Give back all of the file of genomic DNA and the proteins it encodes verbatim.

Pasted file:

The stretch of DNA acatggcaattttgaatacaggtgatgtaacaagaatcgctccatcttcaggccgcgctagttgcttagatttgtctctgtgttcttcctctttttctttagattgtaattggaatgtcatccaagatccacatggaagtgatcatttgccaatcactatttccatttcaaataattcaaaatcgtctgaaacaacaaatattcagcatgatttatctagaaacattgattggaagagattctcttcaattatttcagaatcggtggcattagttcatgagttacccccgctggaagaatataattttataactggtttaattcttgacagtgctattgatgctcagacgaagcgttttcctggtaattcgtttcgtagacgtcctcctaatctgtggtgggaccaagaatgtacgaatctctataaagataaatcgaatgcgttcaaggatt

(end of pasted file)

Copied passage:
The stretch of DNA acatggcaattttgaatacaggtgatgtaacaagaatcgctccatcttcaggccgcgctagttgcttagatttgtctctgtgttcttcctctttttctttagattgtaattggaatgtcatccaagatccacatggaagtgatcatttgccaatcactatttccatttcaaataattcaaaatcgtctgaaacaacaaatattcagcatgatttatctagaaacattgattggaagagattctcttcaattatttcagaatcggtggcattagttcatgagttacccccgctggaagaatataattttataactggtttaattcttgacagtgctattgatgctcagacgaagcgttttcctggtaattcgtttcgtagacgtcctcctaatctgtggtgggaccaagaatgtacgaatctctataaagataaatcgaatgcgttcaaggatt